Recently I've read blog posts regarding this issue, and it's baffling. One author even shared that someone threatened her physically over the death of a character in a book. Not good, folks. Not good. With this kind of thing going on, it's only a matter of time before authors take refuge in the only way they can -- by staying off social networks and going into hiding. I hope for both readers and authors this doesn't happen. However, when threats start rolling in, a person has to defend themselves. Even if that means legitimate fans who enjoy talking with their favorite authors on a daily basis suffer as a consequence.
Sometimes I detest social networks, if only for this reason. There is so much animosity floating around right now, and I don't understand it. Authors and readers should have a strong connection, not a fear of each other. Hopefully we'll all find a way to create a balance. After all, without authors, there would be no readers. And without readers, authors wouldn't have anyone to entertain.
That's all for today's blog. I'll see you in a couple of weeks! Happy 2012!
**Happy Holidays, everyone! Due to the madness in my home I'm late (I'm sorry) but I come with a recycled blog. I'll be back in a couple of weeks with a brand spanking new one, promise. :)**
From time to time I get asked, "What advice would you offer a new author?" This is a question that is posed to every writer at some point or another, and most of the answers involve never giving up (excellent advice), to keep on writing (yep, yep), and to remember writing is subjective and that every rejection isn't necessarily because of you or the work (ain't that the truth).
There is, however, one thing I haven't heard anyone say and I've decided to say it because I'm rather annoyed by those who want to be a published author but continue to look at a fantastic venue like it's the icky toilet paper that stuck to their shoe after they took a trip to the throne.
Listen, folks. Agents are great. So are New York Publishers. I do not demean their importance, nor would I. Landing either of those things is a HUGE accomplishment (and goal) for many aspiring authors. There is a reason they call it a dream, as there are thousands upon thousands of talented writers on the scene who want to see their book gracing the book store shelves. With that said, the aforementioned is the very reason it's so difficult to get your foot in the door or gain the interest of an agent. There is so much material saturating the market, in varying genres, from various would-be best sellers.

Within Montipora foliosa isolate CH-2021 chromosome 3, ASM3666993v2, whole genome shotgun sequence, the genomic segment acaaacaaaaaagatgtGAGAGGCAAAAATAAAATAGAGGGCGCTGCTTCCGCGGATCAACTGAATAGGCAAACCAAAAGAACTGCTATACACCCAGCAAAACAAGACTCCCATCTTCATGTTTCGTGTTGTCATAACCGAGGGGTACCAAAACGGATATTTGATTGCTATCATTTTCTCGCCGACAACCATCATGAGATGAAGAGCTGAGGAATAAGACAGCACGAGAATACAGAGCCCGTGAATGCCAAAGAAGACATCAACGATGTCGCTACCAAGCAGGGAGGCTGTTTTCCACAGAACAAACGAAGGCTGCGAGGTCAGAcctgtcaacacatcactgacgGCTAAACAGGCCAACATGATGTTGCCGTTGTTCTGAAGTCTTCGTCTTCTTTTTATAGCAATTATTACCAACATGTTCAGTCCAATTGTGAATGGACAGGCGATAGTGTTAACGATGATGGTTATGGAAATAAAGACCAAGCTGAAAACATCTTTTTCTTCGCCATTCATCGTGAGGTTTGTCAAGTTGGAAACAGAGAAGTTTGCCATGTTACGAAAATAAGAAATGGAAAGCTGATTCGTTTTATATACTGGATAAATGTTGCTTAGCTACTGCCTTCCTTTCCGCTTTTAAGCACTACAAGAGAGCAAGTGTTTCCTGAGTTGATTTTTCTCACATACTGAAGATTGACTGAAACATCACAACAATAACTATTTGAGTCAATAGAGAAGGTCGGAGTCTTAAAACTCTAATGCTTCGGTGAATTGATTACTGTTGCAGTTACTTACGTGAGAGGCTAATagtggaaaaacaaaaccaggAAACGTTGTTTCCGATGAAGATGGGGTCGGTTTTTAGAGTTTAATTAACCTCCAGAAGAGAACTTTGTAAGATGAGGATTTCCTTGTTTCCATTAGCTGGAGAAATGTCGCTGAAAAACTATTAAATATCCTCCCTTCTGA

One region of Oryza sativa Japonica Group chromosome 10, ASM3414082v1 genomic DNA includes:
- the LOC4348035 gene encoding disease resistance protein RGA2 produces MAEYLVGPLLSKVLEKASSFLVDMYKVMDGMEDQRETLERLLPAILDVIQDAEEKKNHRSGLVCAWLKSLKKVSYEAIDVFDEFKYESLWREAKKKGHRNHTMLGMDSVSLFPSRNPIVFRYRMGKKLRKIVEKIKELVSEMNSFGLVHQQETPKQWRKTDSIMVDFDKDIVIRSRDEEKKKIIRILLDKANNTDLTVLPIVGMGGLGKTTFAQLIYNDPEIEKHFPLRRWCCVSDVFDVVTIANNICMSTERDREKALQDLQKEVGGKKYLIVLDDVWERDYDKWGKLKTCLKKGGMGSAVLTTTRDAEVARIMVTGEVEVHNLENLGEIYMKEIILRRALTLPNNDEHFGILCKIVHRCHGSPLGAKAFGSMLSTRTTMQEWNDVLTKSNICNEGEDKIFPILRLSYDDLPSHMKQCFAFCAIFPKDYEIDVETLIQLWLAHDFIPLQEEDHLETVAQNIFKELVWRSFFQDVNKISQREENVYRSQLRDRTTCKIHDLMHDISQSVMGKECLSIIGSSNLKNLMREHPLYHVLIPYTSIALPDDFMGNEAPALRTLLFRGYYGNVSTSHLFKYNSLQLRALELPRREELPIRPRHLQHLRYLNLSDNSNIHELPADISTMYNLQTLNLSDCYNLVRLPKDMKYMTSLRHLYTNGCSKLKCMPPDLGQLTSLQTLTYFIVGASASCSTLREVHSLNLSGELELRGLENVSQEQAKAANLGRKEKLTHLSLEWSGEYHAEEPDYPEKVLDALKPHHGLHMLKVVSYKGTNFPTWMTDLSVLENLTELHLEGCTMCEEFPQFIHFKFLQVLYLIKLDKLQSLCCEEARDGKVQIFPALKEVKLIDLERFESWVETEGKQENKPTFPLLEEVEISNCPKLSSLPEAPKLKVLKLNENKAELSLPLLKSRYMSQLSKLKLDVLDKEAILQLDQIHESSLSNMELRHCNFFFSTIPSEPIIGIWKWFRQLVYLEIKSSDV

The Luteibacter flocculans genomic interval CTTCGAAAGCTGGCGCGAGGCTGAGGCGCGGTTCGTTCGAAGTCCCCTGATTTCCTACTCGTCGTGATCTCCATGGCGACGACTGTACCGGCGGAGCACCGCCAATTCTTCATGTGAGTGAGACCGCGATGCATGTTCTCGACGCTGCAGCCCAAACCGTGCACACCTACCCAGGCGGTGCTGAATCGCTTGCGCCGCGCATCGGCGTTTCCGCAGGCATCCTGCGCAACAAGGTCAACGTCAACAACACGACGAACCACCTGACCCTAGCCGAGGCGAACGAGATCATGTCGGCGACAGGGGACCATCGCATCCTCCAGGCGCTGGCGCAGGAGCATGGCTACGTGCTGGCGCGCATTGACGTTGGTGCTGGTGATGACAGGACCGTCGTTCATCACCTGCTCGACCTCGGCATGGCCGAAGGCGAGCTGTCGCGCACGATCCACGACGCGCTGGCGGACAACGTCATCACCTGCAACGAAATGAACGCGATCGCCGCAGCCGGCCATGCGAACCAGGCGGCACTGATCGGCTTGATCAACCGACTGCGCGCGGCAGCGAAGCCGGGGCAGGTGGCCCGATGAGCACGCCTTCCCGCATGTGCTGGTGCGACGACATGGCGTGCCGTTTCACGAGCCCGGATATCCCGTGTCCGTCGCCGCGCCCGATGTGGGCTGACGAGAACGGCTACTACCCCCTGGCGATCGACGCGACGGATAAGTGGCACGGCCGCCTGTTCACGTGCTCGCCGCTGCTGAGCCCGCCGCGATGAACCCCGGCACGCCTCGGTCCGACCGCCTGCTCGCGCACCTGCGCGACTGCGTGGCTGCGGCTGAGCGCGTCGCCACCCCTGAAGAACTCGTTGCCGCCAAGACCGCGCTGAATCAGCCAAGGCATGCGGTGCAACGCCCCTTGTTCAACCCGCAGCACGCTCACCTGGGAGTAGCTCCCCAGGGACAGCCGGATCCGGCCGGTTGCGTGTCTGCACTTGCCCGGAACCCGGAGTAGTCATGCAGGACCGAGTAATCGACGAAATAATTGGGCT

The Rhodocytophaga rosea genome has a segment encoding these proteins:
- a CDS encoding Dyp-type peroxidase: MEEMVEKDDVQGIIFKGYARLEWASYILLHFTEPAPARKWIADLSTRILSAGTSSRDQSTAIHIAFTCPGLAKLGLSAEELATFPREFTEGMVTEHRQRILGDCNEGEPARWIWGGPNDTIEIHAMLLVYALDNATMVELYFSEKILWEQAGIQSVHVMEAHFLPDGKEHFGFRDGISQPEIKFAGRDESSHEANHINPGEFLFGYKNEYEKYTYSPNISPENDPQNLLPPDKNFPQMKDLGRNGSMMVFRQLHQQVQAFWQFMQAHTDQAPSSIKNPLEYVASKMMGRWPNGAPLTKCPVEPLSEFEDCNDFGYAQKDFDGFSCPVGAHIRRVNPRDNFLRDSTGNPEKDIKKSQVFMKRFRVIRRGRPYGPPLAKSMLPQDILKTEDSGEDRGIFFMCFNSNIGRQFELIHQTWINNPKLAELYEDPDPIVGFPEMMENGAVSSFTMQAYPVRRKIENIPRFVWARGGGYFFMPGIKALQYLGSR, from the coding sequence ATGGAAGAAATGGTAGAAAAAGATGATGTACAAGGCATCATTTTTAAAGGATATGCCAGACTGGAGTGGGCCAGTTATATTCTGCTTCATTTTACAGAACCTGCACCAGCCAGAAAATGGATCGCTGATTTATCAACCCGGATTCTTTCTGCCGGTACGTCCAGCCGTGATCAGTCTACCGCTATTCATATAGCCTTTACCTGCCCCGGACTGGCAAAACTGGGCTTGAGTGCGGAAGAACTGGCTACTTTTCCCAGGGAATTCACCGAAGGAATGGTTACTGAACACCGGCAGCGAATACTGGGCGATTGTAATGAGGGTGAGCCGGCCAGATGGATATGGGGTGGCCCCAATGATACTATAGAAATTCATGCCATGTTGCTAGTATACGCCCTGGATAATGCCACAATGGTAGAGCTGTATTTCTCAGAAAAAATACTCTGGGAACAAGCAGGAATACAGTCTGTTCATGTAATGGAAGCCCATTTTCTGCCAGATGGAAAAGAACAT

So what do you do when you receive yet another rejection on your masterpiece? For some, the answer is simple -- write another story. Not everyone will like what you produce, so try something else. While this approach is the right one to make, my question becomes: How many stories will you write and submit to agents/publishers before you finally stop being a snob and take a look at the phenomenon that is currently sweeping the e-reader/kindle nation?
I'm talking about e-presses.
Each time I see someone who is new to the scene, vowing to get in with an agent or nothing else, a part of me thinks "why" while a nastier part shrugs and says, "good luck." If you've exhausted all your venues and you have a story you think the world will enjoy, why not submit it a notable e-publisher for consideration? Several NY published authors do both and have very successful careers (Deidre Knight, Joey W. Hill, Maya Banks, and Shiloh Walker are just a few). It makes sound, financial sense. As an author, you want to get paid. What better way than broaden your horizons and create an audience?
E-presses ARE the future. That isn't to say that agents don't have their place or that the New York houses are not more powerful or prestigious as they should be. There is a damned good reason they have the success they do and they deserve it. However, if you want to make it in this industry, sometimes that means working your way up the ladder. Sure, it's great to start at the top and work your way down (and anyone who hasn't started that way is probably going about it wrong -- I started by agent searching in the beginning), but if things don't go according to plan, it's always a good idea to have a sound back-up plan.